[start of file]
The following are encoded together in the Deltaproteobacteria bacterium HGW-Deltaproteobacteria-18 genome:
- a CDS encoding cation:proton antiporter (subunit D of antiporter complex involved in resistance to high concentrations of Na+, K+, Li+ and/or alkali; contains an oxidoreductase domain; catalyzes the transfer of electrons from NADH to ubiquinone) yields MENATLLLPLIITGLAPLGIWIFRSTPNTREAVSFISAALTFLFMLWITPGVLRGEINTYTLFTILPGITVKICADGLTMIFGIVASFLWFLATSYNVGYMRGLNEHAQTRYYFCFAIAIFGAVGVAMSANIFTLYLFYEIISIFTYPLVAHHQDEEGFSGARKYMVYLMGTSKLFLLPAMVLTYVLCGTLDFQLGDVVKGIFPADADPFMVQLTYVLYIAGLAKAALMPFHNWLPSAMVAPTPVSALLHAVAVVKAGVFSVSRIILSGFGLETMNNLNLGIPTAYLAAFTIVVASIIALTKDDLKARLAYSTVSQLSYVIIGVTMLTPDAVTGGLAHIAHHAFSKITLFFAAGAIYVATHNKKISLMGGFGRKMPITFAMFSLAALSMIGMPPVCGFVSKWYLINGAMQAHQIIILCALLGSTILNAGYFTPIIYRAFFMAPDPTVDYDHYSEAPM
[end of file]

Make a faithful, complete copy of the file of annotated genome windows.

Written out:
The following are encoded together in the Deltaproteobacteria bacterium HGW-Deltaproteobacteria-18 genome:
- a CDS encoding cation:proton antiporter (subunit D of antiporter complex involved in resistance to high concentrations of Na+, K+, Li+ and/or alkali; contains an oxidoreductase domain; catalyzes the transfer of electrons from NADH to ubiquinone) yields MENATLLLPLIITGLAPLGIWIFRSTPNTREAVSFISAALTFLFMLWITPGVLRGEINTYTLFTILPGITVKICADGLTMIFGIVASFLWFLATSYNVGYMRGLNEHAQTRYYFCFAIAIFGAVGVAMSANIFTLYLFYEIISIFTYPLVAHHQDEEGFSGARKYMVYLMGTSKLFLLPAMVLTYVLCGTLDFQLGDVVKGIFPADADPFMVQLTYVLYIAGLAKAALMPFHNWLPSAMVAPTPVSALLHAVAVVKAGVFSVSRIILSGFGLETMNNLNLGIPTAYLAAFTIVVASIIALTKDDLKARLAYSTVSQLSYVIIGVTMLTPDAVTGGLAHIAHHAFSKITLFFAAGAIYVATHNKKISLMGGFGRKMPITFAMFSLAALSMIGMPPVCGFVSKWYLINGAMQAHQIIILCALLGSTILNAGYFTPIIYRAFFMAPDPTVDYDHYSEAPM